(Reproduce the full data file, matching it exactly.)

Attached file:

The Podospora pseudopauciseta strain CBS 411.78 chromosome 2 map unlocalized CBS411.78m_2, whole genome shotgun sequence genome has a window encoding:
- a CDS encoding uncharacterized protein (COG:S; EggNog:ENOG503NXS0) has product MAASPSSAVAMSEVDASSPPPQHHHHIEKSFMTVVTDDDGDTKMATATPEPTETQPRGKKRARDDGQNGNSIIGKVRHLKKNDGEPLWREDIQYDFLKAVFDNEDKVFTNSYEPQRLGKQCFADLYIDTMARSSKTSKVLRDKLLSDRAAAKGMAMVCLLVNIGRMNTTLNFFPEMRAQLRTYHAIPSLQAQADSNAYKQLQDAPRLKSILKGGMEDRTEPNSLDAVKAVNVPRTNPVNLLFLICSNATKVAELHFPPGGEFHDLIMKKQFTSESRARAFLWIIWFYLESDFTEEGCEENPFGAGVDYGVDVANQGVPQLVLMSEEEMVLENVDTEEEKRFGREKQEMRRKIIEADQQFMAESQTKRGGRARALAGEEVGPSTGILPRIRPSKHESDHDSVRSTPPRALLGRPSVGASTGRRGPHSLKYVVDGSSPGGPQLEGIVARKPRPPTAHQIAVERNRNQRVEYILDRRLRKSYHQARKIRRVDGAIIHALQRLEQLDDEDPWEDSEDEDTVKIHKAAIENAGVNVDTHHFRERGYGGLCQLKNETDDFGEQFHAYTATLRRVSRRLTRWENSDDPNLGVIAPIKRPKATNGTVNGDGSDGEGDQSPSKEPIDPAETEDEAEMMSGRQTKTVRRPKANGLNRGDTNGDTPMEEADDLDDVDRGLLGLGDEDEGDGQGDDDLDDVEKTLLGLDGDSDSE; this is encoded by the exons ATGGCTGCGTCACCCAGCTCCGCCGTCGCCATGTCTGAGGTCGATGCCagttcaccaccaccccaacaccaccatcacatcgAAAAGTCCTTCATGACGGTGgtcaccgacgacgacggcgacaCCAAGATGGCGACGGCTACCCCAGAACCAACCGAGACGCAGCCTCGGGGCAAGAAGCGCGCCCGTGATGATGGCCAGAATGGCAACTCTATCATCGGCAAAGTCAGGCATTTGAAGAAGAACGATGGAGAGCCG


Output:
The Podospora pseudopauciseta strain CBS 411.78 chromosome 2 map unlocalized CBS411.78m_2, whole genome shotgun sequence genome has a window encoding:
- a CDS encoding uncharacterized protein (COG:S; EggNog:ENOG503NXS0) has product MAASPSSAVAMSEVDASSPPPQHHHHIEKSFMTVVTDDDGDTKMATATPEPTETQPRGKKRARDDGQNGNSIIGKVRHLKKNDGEPLWREDIQYDFLKAVFDNEDKVFTNSYEPQRLGKQCFADLYIDTMARSSKTSKVLRDKLLSDRAAAKGMAMVCLLVNIGRMNTTLNFFPEMRAQLRTYHAIPSLQAQADSNAYKQLQDAPRLKSILKGGMEDRTEPNSLDAVKAVNVPRTNPVNLLFLICSNATKVAELHFPPGGEFHDLIMKKQFTSESRARAFLWIIWFYLESDFTEEGCEENPFGAGVDYGVDVANQGVPQLVLMSEEEMVLENVDTEEEKRFGREKQEMRRKIIEADQQFMAESQTKRGGRARALAGEEVGPSTGILPRIRPSKHESDHDSVRSTPPRALLGRPSVGASTGRRGPHSLKYVVDGSSPGGPQLEGIVARKPRPPTAHQIAVERNRNQRVEYILDRRLRKSYHQARKIRRVDGAIIHALQRLEQLDDEDPWEDSEDEDTVKIHKAAIENAGVNVDTHHFRERGYGGLCQLKNETDDFGEQFHAYTATLRRVSRRLTRWENSDDPNLGVIAPIKRPKATNGTVNGDGSDGEGDQSPSKEPIDPAETEDEAEMMSGRQTKTVRRPKANGLNRGDTNGDTPMEEADDLDDVDRGLLGLGDEDEGDGQGDDDLDDVEKTLLGLDGDSDSE; this is encoded by the exons ATGGCTGCGTCACCCAGCTCCGCCGTCGCCATGTCTGAGGTCGATGCCagttcaccaccaccccaacaccaccatcacatcgAAAAGTCCTTCATGACGGTGgtcaccgacgacgacggcgacaCCAAGATGGCGACGGCTACCCCAGAACCAACCGAGACGCAGCCTCGGGGCAAGAAGCGCGCCCGTGATGATGGCCAGAATGGCAACTCTATCATCGGCAAAGTCAGGCATTTGAAGAAGAACGATGGAGAGCCG